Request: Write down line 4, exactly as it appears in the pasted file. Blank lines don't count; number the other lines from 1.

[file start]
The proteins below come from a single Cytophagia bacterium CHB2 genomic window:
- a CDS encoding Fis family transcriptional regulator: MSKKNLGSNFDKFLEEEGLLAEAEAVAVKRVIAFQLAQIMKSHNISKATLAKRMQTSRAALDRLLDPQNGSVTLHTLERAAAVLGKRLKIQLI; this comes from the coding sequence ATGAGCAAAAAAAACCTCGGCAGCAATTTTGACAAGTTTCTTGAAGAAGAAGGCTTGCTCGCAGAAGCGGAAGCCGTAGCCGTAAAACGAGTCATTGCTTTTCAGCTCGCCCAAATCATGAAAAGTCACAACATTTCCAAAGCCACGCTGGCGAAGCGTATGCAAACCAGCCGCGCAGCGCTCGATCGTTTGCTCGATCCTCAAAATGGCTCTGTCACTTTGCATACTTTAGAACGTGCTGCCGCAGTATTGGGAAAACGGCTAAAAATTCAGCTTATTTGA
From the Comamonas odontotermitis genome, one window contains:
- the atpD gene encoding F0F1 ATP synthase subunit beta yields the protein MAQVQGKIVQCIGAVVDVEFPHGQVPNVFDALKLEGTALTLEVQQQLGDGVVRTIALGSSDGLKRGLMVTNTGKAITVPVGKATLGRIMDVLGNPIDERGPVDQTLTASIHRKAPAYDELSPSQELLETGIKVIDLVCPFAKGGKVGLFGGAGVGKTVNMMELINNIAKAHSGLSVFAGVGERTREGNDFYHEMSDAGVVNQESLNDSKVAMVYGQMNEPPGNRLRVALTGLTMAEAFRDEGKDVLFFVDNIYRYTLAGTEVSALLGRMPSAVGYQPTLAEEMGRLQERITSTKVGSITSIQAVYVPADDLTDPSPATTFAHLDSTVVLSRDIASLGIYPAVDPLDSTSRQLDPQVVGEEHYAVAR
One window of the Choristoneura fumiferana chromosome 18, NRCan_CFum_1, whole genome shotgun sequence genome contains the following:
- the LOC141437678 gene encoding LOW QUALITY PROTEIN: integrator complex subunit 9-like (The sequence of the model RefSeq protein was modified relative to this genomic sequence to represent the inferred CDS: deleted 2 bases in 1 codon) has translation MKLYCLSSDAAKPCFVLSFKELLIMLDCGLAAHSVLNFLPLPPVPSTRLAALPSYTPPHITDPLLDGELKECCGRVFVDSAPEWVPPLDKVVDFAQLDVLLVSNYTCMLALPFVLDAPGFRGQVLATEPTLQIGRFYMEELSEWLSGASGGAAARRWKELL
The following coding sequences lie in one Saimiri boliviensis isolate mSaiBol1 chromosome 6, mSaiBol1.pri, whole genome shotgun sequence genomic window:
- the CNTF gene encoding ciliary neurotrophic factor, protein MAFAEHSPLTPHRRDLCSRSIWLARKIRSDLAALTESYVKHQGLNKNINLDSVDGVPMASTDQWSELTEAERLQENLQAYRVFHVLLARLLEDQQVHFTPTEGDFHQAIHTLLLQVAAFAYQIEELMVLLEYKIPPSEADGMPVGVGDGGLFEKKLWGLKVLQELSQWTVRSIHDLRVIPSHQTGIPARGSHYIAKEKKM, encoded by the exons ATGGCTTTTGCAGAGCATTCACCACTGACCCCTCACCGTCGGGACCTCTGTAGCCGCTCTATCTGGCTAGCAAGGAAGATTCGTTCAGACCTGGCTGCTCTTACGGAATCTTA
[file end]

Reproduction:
- the atpD gene encoding F0F1 ATP synthase subunit beta yields the protein MAQVQGKIVQCIGAVVDVEFPHGQVPNVFDALKLEGTALTLEVQQQLGDGVVRTIALGSSDGLKRGLMVTNTGKAITVPVGKATLGRIMDVLGNPIDERGPVDQTLTASIHRKAPAYDELSPSQELLETGIKVIDLVCPFAKGGKVGLFGGAGVGKTVNMMELINNIAKAHSGLSVFAGVGERTREGNDFYHEMSDAGVVNQESLNDSKVAMVYGQMNEPPGNRLRVALTGLTMAEAFRDEGKDVLFFVDNIYRYTLAGTEVSALLGRMPSAVGYQPTLAEEMGRLQERITSTKVGSITSIQAVYVPADDLTDPSPATTFAHLDSTVVLSRDIASLGIYPAVDPLDSTSRQLDPQVVGEEHYAVAR